Kahn Academy is another excellent place to watch videos, especially on the French Revolution.
https://www.khanacademy.org/humanities/history/1600s-1800s
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Tue Apr 16, 2013 3:02 pm
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Holding back the enthusiam (A letter to myself)

Tanks Alot
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Sometimes its tough, when someone says to me "Those wargames you play look really interesting". It's hard to not jump up and down at the prospect of a potential opponent and break out a heavier game and say "Oh my gosh this is a crazy game, you have to do this and you have to that, and you really have to watch out for that". Or you end up showing them a different wargame everytime you see them. It's a great hobby, but for a new player it can be an intimidating experience. I remember my first wargames, and I was very lucky to have opponents who only had one game.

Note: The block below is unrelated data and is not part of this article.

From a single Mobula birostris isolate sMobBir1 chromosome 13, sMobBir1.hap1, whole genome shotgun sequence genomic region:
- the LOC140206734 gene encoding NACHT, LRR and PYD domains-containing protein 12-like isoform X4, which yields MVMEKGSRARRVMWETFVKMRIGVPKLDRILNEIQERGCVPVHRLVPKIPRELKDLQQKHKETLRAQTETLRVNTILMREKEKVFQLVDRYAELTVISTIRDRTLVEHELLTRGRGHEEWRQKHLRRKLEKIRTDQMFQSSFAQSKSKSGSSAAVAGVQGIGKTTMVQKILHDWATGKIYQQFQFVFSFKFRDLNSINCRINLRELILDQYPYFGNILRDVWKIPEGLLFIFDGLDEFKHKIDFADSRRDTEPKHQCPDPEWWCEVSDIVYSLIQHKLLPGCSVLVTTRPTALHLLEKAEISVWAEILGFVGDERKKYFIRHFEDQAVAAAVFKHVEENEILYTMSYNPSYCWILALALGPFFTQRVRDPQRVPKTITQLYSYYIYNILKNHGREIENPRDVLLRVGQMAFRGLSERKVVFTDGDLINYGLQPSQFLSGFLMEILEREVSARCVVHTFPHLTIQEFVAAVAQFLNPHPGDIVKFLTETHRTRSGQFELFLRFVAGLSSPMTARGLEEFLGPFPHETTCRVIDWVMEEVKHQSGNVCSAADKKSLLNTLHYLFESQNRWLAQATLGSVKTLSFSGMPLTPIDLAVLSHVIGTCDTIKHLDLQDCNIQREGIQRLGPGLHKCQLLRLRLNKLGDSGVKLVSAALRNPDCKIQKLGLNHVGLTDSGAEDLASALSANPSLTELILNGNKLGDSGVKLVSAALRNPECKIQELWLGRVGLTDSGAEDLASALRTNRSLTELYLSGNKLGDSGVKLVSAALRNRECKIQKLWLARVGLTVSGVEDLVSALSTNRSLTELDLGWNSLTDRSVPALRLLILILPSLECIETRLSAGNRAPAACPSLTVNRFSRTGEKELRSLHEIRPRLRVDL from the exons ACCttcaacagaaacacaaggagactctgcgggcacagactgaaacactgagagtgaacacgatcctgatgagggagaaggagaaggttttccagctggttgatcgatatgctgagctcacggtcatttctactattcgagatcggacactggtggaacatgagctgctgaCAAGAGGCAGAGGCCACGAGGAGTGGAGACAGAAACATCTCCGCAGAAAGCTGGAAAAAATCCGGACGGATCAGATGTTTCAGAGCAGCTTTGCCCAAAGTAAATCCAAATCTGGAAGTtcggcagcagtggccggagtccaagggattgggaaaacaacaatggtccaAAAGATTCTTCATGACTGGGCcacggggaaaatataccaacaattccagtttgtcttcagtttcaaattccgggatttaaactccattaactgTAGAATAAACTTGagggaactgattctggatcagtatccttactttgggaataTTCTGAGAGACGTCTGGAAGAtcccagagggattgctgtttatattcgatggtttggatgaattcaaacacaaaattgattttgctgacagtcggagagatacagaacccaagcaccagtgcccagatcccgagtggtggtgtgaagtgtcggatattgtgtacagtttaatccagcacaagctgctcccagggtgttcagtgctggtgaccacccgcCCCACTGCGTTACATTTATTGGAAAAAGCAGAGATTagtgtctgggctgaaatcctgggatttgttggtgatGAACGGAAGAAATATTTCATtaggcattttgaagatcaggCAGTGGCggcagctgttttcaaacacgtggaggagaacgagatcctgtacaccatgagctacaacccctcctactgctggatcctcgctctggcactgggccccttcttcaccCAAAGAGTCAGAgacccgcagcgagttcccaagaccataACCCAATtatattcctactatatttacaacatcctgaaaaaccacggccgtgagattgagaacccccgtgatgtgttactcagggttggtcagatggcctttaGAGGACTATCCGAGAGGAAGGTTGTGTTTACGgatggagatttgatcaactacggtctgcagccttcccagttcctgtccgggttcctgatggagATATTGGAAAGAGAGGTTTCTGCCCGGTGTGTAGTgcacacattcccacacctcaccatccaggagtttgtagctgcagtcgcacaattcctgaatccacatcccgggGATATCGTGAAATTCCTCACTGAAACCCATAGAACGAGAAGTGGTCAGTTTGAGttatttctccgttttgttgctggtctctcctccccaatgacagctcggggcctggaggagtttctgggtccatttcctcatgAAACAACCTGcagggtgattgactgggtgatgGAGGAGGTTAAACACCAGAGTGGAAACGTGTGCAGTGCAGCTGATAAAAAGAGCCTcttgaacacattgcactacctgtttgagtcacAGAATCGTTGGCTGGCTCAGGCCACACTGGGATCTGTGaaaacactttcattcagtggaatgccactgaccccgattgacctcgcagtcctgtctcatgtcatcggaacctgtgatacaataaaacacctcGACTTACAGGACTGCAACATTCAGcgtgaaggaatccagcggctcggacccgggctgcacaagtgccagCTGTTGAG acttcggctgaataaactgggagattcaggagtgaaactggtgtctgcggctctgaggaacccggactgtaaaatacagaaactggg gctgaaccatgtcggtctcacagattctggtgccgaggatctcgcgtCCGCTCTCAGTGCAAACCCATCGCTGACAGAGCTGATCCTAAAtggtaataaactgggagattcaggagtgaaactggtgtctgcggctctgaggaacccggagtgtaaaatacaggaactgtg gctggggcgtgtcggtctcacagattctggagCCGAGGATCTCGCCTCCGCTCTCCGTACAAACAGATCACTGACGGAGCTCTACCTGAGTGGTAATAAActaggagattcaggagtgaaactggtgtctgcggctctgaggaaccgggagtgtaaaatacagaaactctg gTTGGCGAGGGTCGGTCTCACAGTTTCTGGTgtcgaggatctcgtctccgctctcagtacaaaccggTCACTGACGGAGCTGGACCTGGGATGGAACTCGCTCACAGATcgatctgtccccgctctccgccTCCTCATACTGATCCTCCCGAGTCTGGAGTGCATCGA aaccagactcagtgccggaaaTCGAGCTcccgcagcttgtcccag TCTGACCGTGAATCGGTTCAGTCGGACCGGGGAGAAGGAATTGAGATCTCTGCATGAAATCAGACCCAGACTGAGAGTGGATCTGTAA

One of my favorite games to play with new players is columbia block games. They are amazingly strategic and fun even if you are new to the game. The fog of war is exciting, and the victory objectives are easy to understand. But there is some really cool stuff you can do when these games are well played. One of my favorites is Julius Caesar. Be forewarned though that some of them not as easy, but do your homework. I would recommend for beginners in order Quebec, War of 1812, and Julius Caesar. All excellent games. One of the best block games I have ever played is Hammer of the Scots. I thought this game was simple, until I played someone who knew whet they were doing... all of a sudden I saw the depth of this game, and immediately sold it, because I knew I would never be able to achieve a high level of mastery in this game.